The Neurology of the Soul startles, thrills and absolutely shimmers with light. The themes Einhorn suggests are heady and profound. To what extent must we question the ethics about neuroscientific information in the employ of unscrupulous “neuromarketers” like representative Mark? If science captivates human beings’ unconscious proclivities with the intention of handing over the data to corporate entities who will then use it to brainwash social groups to consume their products, shouldn’t this be regulated? What if such data is turned over to digital companies to manipulate individuals to vote a certain way or support a certain political group over others? Isn’t this injudicious? Undemocratic? Should scientific ethics be left to scientists to self-regulate or independent panels of retired scientists? How do scientists regulate themselves to prevent abuses?
Science removed from philosophy and ethics and morality because those are quaint historic notions is a dangerous “science”. Such science is akin to its own philosophy and belief system which then could be used to justify anything. Without moral and ethical considerations, primitive neuroscience is still in its infancy. But what happens if certain emotions and consciousnesses can be mapped? As for now, the mind is unknown. Consciousness is a “hard problem.” And emotions like love, as Einhorn shows by the conclusion of his play, are beyond measure.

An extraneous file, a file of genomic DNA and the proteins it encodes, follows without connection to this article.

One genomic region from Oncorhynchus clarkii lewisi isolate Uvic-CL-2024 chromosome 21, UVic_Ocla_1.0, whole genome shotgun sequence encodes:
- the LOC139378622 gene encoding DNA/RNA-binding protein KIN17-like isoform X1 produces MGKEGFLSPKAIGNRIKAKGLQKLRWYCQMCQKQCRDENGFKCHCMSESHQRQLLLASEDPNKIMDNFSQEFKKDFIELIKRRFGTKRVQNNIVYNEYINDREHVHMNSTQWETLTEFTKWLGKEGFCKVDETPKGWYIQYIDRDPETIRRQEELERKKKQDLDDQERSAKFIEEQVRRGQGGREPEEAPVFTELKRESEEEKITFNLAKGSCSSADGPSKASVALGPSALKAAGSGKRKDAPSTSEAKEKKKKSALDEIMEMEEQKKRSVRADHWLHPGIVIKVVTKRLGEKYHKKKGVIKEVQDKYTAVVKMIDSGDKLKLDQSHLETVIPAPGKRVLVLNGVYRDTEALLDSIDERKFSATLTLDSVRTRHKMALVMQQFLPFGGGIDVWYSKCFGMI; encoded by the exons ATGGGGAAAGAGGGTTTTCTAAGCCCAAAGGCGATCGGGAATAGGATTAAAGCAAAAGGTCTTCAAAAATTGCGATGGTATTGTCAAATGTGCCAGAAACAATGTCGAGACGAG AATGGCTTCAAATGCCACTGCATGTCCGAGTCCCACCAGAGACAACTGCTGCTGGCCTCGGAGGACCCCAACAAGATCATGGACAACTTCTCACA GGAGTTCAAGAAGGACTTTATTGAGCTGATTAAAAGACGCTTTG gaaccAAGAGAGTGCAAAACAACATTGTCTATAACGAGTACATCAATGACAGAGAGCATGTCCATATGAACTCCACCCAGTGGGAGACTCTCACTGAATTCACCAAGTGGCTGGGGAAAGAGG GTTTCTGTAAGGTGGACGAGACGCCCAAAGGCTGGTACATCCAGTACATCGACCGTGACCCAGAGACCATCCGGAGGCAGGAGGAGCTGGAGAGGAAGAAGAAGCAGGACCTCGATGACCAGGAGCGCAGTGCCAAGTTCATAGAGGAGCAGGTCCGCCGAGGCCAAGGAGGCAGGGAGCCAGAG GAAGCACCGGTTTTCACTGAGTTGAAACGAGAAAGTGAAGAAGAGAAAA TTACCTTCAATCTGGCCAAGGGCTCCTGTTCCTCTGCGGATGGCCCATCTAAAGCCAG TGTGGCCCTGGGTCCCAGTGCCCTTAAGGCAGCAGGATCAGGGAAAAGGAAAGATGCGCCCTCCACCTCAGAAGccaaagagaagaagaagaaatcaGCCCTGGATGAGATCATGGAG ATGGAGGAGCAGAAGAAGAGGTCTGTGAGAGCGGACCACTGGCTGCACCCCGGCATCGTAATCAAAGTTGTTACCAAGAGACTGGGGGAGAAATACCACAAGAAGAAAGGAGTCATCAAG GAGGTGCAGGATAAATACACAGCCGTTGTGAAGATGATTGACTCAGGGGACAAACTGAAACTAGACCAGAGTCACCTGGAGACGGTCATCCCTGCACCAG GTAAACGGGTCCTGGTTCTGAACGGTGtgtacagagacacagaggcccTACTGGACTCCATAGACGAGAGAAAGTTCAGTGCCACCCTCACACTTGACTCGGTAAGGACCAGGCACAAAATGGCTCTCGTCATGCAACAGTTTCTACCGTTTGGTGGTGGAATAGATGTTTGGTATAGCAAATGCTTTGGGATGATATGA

Einhorn’s The Neurology of the Soul is incredibly prescient and current. Think of social media’s use of memes, tropes, visuals and hot button rhetoric pegged to unconscious impulses to manipulate with disastrous results, especially when social groups are being targeted. Regulation is an imperative. But what happens when corporates and other leading social actors resist regulation for their own ends?
All of these themes and many more Einhorn sweepingly covers in this incredible and memorable work, made more exceptional with the production team’s artistry. All these listed are well shepherded by Einhorn’s direction. Kudos to Jim Boutin (Set Designer); Magnus Pind Bjerre (Video Designer); Ramona Ponce (Costume Designer); Jeff Nash (Lighting Designer); Sadah Espii Proctor (Sound Designer); Tiffany Lee (Asst. Video); Eric Mueller (Neurosales Logo) and all who contributed their efforts.
The Neurology of the Soul runs with no intermission until 2nd of March at A.R.T. (53rd between 10th and 11th). For tickets to this amazing production go to the website: Click Here.
Posted on February 18, 2019, in NYC Theater Reviews, Off Broadway and tagged Ashley Griffin, Edward Einhorn, Matthew Trumbull, Mik O'Brien, Neuroscience, The Hard Problem of Consciousness, The Neurology of the Soul, Untitled Theater Company NO. 61, Yvonne Roen. Bookmark the permalink. Leave a comment.